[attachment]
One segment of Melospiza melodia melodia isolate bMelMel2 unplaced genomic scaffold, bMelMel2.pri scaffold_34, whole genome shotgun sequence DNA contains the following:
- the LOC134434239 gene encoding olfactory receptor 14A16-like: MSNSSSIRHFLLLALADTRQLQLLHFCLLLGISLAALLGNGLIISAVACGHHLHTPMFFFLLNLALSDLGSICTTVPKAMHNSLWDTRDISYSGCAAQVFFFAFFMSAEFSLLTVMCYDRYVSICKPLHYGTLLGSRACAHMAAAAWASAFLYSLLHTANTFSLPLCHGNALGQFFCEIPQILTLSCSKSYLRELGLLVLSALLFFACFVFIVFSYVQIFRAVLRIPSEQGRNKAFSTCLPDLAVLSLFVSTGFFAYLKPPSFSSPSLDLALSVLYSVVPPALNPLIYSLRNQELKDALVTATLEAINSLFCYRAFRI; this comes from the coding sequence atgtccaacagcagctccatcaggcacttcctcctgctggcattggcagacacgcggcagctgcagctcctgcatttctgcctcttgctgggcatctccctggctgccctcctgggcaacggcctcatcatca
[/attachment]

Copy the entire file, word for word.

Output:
One segment of Melospiza melodia melodia isolate bMelMel2 unplaced genomic scaffold, bMelMel2.pri scaffold_34, whole genome shotgun sequence DNA contains the following:
- the LOC134434239 gene encoding olfactory receptor 14A16-like: MSNSSSIRHFLLLALADTRQLQLLHFCLLLGISLAALLGNGLIISAVACGHHLHTPMFFFLLNLALSDLGSICTTVPKAMHNSLWDTRDISYSGCAAQVFFFAFFMSAEFSLLTVMCYDRYVSICKPLHYGTLLGSRACAHMAAAAWASAFLYSLLHTANTFSLPLCHGNALGQFFCEIPQILTLSCSKSYLRELGLLVLSALLFFACFVFIVFSYVQIFRAVLRIPSEQGRNKAFSTCLPDLAVLSLFVSTGFFAYLKPPSFSSPSLDLALSVLYSVVPPALNPLIYSLRNQELKDALVTATLEAINSLFCYRAFRI; this comes from the coding sequence atgtccaacagcagctccatcaggcacttcctcctgctggcattggcagacacgcggcagctgcagctcctgcatttctgcctcttgctgggcatctccctggctgccctcctgggcaacggcctcatcatca